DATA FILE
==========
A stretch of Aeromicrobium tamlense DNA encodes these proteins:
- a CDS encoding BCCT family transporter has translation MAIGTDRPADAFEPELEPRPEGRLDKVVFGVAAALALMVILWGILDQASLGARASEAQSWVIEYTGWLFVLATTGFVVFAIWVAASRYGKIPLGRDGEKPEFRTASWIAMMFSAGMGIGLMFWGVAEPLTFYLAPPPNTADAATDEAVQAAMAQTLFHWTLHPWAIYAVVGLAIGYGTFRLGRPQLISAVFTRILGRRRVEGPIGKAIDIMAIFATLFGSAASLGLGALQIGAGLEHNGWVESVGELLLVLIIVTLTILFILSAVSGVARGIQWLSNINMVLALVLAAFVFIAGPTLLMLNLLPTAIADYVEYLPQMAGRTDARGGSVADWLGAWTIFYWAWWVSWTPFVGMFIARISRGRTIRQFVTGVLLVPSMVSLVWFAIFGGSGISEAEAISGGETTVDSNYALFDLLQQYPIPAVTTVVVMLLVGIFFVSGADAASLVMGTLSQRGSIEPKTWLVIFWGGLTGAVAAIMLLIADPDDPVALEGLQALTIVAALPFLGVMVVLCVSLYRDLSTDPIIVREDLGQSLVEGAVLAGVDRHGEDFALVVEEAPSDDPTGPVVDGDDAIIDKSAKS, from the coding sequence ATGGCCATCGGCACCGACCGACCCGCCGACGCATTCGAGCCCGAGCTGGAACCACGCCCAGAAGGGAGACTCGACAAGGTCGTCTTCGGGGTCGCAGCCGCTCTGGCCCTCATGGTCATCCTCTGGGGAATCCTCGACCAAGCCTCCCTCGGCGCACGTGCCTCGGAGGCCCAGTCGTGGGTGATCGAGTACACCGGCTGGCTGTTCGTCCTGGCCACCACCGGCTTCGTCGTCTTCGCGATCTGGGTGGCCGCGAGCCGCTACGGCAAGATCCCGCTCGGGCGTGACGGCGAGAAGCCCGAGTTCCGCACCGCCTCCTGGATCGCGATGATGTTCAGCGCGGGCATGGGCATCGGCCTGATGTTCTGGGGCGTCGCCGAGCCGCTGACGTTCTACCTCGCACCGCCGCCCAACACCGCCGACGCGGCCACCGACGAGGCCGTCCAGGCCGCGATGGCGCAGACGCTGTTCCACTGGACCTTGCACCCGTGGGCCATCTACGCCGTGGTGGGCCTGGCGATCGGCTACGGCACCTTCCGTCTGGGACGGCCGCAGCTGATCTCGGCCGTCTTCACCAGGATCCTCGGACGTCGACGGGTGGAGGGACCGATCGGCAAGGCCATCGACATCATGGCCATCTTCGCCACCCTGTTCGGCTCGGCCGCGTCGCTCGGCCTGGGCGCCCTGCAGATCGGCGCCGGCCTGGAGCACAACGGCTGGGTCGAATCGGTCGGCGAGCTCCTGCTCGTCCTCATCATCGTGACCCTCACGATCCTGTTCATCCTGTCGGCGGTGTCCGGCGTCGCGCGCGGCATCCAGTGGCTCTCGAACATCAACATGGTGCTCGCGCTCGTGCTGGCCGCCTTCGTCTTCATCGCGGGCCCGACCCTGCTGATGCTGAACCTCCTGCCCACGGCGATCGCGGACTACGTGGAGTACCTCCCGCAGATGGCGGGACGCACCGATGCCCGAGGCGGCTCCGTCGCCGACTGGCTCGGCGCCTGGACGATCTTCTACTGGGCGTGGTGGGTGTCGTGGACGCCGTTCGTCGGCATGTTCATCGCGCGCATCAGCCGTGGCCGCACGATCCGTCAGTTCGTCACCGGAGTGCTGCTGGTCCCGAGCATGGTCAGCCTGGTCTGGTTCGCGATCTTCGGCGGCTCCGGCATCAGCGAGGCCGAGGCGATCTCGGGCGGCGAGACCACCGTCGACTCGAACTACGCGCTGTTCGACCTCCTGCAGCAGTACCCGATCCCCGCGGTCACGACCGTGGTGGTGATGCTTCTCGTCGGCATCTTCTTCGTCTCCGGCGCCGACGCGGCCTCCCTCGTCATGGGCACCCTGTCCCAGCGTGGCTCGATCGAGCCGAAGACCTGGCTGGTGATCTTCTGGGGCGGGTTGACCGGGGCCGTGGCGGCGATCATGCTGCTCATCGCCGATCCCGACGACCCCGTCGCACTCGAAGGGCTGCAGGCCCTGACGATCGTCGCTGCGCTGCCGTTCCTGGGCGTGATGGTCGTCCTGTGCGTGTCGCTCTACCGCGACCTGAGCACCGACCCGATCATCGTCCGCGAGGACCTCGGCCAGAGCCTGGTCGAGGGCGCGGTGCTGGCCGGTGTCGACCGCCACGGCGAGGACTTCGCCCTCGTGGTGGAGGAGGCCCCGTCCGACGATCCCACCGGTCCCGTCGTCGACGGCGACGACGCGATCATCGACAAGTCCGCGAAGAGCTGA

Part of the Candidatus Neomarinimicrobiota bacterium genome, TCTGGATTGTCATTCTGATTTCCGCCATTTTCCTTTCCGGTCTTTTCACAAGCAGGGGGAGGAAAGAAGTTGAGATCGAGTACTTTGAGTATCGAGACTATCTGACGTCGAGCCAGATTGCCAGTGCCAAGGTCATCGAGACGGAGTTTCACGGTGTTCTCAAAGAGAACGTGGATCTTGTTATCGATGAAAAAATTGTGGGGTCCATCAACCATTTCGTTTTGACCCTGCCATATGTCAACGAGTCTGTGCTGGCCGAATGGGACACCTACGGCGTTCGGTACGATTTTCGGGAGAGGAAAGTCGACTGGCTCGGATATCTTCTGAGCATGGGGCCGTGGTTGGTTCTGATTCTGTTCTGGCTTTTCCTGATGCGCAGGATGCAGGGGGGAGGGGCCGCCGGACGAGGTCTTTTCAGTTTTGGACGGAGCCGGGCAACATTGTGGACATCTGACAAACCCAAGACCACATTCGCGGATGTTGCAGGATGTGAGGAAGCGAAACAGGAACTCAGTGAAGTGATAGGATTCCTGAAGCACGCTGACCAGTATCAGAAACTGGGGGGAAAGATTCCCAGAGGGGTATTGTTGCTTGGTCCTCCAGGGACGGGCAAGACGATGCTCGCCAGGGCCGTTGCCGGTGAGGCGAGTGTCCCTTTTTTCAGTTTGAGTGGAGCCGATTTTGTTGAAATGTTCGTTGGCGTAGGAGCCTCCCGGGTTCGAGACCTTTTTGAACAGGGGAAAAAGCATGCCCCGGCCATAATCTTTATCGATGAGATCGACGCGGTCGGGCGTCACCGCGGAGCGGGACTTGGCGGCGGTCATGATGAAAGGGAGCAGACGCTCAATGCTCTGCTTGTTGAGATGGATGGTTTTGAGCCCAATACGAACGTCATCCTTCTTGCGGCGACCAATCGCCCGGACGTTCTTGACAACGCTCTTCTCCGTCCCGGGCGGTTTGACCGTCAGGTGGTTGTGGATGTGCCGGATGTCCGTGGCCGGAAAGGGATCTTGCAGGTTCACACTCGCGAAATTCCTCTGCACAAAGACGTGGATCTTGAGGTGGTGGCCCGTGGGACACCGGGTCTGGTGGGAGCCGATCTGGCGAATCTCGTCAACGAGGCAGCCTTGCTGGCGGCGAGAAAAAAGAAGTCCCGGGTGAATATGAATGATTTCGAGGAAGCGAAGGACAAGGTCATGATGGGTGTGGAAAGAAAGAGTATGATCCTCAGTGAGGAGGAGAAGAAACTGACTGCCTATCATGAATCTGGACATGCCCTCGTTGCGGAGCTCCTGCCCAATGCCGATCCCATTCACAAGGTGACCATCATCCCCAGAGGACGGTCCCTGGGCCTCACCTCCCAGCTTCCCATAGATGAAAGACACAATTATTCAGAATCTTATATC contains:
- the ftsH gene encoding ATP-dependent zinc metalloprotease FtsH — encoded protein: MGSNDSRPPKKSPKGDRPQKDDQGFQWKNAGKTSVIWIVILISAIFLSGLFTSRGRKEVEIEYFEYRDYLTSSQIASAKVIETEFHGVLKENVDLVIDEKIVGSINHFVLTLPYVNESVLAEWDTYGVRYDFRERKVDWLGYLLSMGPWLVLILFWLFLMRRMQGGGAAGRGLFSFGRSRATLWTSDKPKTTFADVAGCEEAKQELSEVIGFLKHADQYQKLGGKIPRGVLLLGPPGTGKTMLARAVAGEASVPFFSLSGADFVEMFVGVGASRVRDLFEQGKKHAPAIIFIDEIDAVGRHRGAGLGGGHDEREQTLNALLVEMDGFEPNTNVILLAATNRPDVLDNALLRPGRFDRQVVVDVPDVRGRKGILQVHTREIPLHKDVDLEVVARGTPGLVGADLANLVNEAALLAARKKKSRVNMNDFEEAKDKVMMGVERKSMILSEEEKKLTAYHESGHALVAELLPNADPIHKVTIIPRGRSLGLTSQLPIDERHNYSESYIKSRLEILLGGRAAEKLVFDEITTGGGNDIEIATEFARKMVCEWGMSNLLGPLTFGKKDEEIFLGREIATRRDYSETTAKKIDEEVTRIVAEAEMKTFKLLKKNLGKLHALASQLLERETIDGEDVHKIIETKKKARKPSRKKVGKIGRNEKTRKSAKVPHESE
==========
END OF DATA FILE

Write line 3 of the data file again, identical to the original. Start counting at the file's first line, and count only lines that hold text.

Part of the Candidatus Neomarinimicrobiota bacterium genome, TCTGGATTGTCATTCTGATTTCCGCCATTTTCCTTTCCGGTCTTTTCACAAGCAGGGGGAGGAAAGAAGTTGAGATCGAGTACTTTGAGTATCGAGACTATCTGACGTCGAGCCAGATTGCCAGTGCCAAGGTCATCGAGACGGAGTTTCACGGTGTTCTCAAAGAGAACGTGGATCTTGTTATCGATGAAAAAATTGTGGGGTCCATCAACCATTTCGTTTTGACCCTGCCATATGTCAACGAGTCTGTGCTGGCCGAATGGGACACCTACGGCGTTCGGTACGATTTTCGGGAGAGGAAAGTCGACTGGCTCGGATATCTTCTGAGCATGGGGCCGTGGTTGGTTCTGATTCTGTTCTGGCTTTTCCTGATGCGCAGGATGCAGGGGGGAGGGGCCGCCGGACGAGGTCTTTTCAGTTTTGGACGGAGCCGGGCAACATTGTGGACATCTGACAAACCCAAGACCACATTCGCGGATGTTGCAGGATGTGAGGAAGCGAAACAGGAACTCAGTGAAGTGATAGGATTCCTGAAGCACGCTGACCAGTATCAGAAACTGGGGGGAAAGATTCCCAGAGGGGTATTGTTGCTTGGTCCTCCAGGGACGGGCAAGACGATGCTCGCCAGGGCCGTTGCCGGTGAGGCGAGTGTCCCTTTTTTCAGTTTGAGTGGAGCCGATTTTGTTGAAATGTTCGTTGGCGTAGGAGCCTCCCGGGTTCGAGACCTTTTTGAACAGGGGAAAAAGCATGCCCCGGCCATAATCTTTATCGATGAGATCGACGCGGTCGGGCGTCACCGCGGAGCGGGACTTGGCGGCGGTCATGATGAAAGGGAGCAGACGCTCAATGCTCTGCTTGTTGAGATGGATGGTTTTGAGCCCAATACGAACGTCATCCTTCTTGCGGCGACCAATCGCCCGGACGTTCTTGACAACGCTCTTCTCCGTCCCGGGCGGTTTGACCGTCAGGTGGTTGTGGATGTGCCGGATGTCCGTGGCCGGAAAGGGATCTTGCAGGTTCACACTCGCGAAATTCCTCTGCACAAAGACGTGGATCTTGAGGTGGTGGCCCGTGGGACACCGGGTCTGGTGGGAGCCGATCTGGCGAATCTCGTCAACGAGGCAGCCTTGCTGGCGGCGAGAAAAAAGAAGTCCCGGGTGAATATGAATGATTTCGAGGAAGCGAAGGACAAGGTCATGATGGGTGTGGAAAGAAAGAGTATGATCCTCAGTGAGGAGGAGAAGAAACTGACTGCCTATCATGAATCTGGACATGCCCTCGTTGCGGAGCTCCTGCCCAATGCCGATCCCATTCACAAGGTGACCATCATCCCCAGAGGACGGTCCCTGGGCCTCACCTCCCAGCTTCCCATAGATGAAAGACACAATTATTCAGAATCTTATATC contains: